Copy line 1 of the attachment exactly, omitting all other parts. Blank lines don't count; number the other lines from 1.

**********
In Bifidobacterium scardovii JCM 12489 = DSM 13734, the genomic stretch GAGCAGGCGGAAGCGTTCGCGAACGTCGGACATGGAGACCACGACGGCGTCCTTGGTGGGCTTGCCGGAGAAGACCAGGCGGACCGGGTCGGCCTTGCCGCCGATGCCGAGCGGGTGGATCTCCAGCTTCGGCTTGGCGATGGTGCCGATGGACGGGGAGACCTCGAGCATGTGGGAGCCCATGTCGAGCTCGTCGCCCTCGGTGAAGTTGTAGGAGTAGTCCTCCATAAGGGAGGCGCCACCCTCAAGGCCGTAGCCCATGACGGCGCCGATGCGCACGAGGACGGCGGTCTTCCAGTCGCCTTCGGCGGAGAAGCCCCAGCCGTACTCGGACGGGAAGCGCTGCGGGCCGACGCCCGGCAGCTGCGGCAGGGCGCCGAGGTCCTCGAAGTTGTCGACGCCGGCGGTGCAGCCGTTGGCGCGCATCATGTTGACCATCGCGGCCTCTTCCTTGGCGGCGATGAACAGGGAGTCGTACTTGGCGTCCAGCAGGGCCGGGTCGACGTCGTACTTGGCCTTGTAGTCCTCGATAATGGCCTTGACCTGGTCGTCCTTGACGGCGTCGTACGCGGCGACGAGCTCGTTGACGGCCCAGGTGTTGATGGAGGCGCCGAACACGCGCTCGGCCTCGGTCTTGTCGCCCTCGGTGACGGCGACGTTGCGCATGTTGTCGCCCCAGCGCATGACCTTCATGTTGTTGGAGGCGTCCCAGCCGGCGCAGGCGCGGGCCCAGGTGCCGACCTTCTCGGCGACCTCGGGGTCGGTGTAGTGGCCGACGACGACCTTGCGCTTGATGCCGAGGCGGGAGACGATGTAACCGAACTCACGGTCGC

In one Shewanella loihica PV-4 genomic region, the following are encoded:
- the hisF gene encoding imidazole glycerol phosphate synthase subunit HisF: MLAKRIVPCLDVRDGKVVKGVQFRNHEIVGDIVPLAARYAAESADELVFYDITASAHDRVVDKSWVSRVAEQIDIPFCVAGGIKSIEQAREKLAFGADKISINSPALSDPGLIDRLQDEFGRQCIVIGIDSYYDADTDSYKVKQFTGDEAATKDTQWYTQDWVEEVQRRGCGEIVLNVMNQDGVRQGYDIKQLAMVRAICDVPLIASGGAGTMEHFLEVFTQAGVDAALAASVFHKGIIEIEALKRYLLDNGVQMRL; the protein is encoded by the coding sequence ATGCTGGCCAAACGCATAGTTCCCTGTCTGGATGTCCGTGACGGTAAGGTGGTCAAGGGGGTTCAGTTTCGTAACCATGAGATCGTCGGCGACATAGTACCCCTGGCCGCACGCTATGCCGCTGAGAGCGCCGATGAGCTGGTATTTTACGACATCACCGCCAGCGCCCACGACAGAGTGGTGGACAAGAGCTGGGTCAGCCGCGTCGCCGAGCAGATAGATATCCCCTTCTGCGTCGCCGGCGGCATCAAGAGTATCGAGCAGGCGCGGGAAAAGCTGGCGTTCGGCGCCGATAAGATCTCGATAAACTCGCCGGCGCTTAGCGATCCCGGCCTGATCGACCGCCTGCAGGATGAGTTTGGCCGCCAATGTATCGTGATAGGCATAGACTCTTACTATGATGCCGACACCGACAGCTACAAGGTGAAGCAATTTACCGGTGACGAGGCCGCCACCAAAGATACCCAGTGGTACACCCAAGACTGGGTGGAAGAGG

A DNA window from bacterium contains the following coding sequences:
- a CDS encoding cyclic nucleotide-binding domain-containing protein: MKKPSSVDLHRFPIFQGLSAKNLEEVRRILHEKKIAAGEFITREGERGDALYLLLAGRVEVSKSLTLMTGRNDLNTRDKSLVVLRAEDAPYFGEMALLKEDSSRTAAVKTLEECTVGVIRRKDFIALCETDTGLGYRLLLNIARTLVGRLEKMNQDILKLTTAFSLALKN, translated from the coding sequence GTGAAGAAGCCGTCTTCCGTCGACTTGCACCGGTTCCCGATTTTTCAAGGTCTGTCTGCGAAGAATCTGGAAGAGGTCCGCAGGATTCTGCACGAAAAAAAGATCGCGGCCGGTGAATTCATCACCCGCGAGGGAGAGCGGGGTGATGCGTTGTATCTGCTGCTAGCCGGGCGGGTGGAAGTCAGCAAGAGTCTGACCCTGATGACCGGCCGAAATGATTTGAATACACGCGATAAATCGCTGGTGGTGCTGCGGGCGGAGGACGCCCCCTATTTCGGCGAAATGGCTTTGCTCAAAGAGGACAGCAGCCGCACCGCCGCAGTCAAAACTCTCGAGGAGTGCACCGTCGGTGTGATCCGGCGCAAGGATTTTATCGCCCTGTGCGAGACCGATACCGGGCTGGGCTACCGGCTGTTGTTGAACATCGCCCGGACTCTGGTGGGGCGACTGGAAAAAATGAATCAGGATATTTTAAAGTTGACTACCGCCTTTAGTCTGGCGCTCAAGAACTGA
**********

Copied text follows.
In Bifidobacterium scardovii JCM 12489 = DSM 13734, the genomic stretch GAGCAGGCGGAAGCGTTCGCGAACGTCGGACATGGAGACCACGACGGCGTCCTTGGTGGGCTTGCCGGAGAAGACCAGGCGGACCGGGTCGGCCTTGCCGCCGATGCCGAGCGGGTGGATCTCCAGCTTCGGCTTGGCGATGGTGCCGATGGACGGGGAGACCTCGAGCATGTGGGAGCCCATGTCGAGCTCGTCGCCCTCGGTGAAGTTGTAGGAGTAGTCCTCCATAAGGGAGGCGCCACCCTCAAGGCCGTAGCCCATGACGGCGCCGATGCGCACGAGGACGGCGGTCTTCCAGTCGCCTTCGGCGGAGAAGCCCCAGCCGTACTCGGACGGGAAGCGCTGCGGGCCGACGCCCGGCAGCTGCGGCAGGGCGCCGAGGTCCTCGAAGTTGTCGACGCCGGCGGTGCAGCCGTTGGCGCGCATCATGTTGACCATCGCGGCCTCTTCCTTGGCGGCGATGAACAGGGAGTCGTACTTGGCGTCCAGCAGGGCCGGGTCGACGTCGTACTTGGCCTTGTAGTCCTCGATAATGGCCTTGACCTGGTCGTCCTTGACGGCGTCGTACGCGGCGACGAGCTCGTTGACGGCCCAGGTGTTGATGGAGGCGCCGAACACGCGCTCGGCCTCGGTCTTGTCGCCCTCGGTGACGGCGACGTTGCGCATGTTGTCGCCCCAGCGCATGACCTTCATGTTGTTGGAGGCGTCCCAGCCGGCGCAGGCGCGGGCCCAGGTGCCGACCTTCTCGGCGACCTCGGGGTCGGTGTAGTGGCCGACGACGACCTTGCGCTTGATGCCGAGGCGGGAGACGATGTAACCGAACTCACGGTCGC